Considered a conservative classicist in his day (a long day -- the latter half of the 19th century) and, in ours, the preferred soundtrack to many classical musicians’ adolescent angst, Brahms may seem odd man out on this list. But composers dating back at least to Arnold Schoenberg have insisted that Brahms was a progressive, and in the past century, more and more commentators have focused on his rhythmic innovations. His harmonies and melodies are so wonderfully crafted that it’s easy to be lulled into a sense of false security -- but try to figure out where you are in the bar, or even what meter you’re in, and you’re often confounded and dislocated for fifty bars at a time. Brahms always unties his rhythmic knots in the end, but his ambiguities are more sustained and richer than almost any of his predecessors’. His rhythmic games are models of unobtrusive, mischievous time-bending, never merely academic, always boosting and balancing his lyrical lines. And the pulse is sacred: Brahms deviates from it, piling hemiola on hemiola and stretching phrases into unsymmetrical swaths, only to prove its inescapability. I find a unique physical satisfaction in playing Brahms at the piano; the harmonies are rich but spacious, the rhythms strong and sinewy.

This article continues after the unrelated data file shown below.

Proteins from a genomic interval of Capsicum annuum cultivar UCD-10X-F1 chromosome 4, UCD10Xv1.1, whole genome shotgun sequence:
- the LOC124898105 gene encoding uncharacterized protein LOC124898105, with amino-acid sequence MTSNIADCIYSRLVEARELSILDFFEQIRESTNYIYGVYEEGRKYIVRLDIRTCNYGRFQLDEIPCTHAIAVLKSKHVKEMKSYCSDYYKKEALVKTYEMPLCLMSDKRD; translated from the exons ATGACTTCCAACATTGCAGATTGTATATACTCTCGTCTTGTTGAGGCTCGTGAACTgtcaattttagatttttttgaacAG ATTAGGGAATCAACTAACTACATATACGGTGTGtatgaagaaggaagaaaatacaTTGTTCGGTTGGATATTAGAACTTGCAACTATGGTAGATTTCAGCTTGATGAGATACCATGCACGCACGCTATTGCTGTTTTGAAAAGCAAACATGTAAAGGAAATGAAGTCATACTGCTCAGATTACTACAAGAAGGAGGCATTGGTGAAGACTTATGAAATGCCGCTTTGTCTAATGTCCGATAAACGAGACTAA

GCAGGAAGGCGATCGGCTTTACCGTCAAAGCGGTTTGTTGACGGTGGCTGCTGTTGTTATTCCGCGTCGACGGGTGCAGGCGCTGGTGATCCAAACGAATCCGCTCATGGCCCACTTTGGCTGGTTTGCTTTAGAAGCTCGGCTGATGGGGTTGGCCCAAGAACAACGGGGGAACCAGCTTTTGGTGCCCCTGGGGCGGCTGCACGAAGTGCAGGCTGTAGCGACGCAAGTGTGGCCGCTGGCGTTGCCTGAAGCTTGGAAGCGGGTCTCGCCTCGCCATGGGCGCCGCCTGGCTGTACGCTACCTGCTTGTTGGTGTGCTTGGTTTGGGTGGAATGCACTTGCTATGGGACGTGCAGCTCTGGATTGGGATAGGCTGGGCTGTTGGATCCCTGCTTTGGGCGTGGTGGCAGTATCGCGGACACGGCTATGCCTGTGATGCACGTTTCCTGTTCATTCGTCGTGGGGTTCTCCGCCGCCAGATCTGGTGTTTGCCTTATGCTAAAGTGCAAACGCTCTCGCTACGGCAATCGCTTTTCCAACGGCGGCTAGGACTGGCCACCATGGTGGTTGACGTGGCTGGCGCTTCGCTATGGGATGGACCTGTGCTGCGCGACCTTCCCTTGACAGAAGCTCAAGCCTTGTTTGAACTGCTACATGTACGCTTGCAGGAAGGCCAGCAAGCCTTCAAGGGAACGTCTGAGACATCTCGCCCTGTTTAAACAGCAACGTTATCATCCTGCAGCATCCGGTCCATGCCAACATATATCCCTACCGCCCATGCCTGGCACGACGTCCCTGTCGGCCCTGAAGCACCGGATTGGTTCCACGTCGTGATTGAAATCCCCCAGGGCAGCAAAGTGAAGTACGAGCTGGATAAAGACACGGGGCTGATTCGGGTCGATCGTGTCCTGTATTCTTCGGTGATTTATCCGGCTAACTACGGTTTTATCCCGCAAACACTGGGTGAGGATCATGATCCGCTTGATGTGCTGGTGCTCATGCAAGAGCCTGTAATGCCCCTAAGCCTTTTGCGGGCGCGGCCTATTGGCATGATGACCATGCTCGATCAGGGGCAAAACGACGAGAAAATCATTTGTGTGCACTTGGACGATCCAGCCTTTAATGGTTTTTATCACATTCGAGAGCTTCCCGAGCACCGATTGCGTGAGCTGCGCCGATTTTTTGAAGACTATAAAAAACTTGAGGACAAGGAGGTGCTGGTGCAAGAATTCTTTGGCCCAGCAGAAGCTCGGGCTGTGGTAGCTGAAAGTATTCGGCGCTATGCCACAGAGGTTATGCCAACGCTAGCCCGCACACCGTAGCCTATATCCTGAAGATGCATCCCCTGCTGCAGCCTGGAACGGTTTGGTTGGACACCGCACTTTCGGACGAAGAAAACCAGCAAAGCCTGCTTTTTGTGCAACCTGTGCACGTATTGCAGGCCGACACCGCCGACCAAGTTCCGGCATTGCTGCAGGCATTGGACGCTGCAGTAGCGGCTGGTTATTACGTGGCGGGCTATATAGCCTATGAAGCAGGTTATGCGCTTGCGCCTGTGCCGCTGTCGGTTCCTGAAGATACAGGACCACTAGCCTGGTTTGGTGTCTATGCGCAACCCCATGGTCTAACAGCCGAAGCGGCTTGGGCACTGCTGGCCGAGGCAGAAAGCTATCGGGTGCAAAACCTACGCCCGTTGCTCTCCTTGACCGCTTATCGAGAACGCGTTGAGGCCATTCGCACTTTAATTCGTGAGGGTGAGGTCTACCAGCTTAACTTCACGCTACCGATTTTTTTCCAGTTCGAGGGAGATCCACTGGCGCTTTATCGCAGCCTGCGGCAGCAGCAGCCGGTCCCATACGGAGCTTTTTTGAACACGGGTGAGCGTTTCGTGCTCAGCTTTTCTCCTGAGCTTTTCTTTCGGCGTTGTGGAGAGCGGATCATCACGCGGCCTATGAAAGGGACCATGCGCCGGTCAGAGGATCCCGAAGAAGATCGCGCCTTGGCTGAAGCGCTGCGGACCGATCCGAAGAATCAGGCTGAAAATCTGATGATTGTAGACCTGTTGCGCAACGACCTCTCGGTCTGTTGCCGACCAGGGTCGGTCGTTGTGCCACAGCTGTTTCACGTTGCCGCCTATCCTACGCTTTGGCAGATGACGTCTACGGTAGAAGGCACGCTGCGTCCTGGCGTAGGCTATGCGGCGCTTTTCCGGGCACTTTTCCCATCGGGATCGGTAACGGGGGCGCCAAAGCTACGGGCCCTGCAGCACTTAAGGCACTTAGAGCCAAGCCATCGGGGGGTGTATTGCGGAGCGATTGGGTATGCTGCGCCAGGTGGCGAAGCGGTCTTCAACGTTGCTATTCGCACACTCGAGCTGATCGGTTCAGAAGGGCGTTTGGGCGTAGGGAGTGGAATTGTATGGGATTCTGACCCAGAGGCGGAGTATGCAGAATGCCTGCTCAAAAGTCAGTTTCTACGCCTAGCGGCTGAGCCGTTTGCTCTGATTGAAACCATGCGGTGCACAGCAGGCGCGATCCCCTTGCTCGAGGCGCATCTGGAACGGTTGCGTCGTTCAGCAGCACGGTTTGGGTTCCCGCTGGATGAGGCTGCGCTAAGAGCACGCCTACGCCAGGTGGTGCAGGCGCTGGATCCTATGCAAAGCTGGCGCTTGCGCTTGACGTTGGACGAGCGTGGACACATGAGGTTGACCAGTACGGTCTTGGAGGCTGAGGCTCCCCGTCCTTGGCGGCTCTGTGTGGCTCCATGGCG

It is still hard to find Brahms performances that illuminate and clarify, rather than obscure, these not-at-all-contradictory coexistences. If, while listening to a recording, I look at the score -- visually sparkling, orderly, resembling early Stravinsky -- I can rarely reconcile it with the rhythmic mush I hear. But Simon Rattle and the Berlin Philharmonic work wonders of weightless gravity with the four symphonies, and Carlos Kleiber’s accounts of the Second and the Fourth are overwhelming.
Some more cool stuff:

Maurice Ravel, Piano Concerto (OK, here’s a composer directly influenced by the early years of jazz. The second movement is the sexiest, saddest ballad I’ve ever heard.)

Matthew Aucoin (b. 1990) is a composer, conductor, and poet. He is a 2012 summa cum laude graduate of Harvard College, where he is the recipient of the Louis Sudler Prize, Harvard’s highest arts honor, the Hoopes Prize for outstanding senior thesis, and a rating of Highest Honors in English. Next year, he will serve as Assistant Conductor at the Metropolitan Opera, where he will work with Thomas Adès in the Met premiere of Adès’s The Tempest. He is also Music Director and composer-in-residence at the Peabody Essex Museum, where he will conduct the ensemble Encounters and premiere several original works; he will also continue his composition studies at Juilliard. (from Matt's slick website)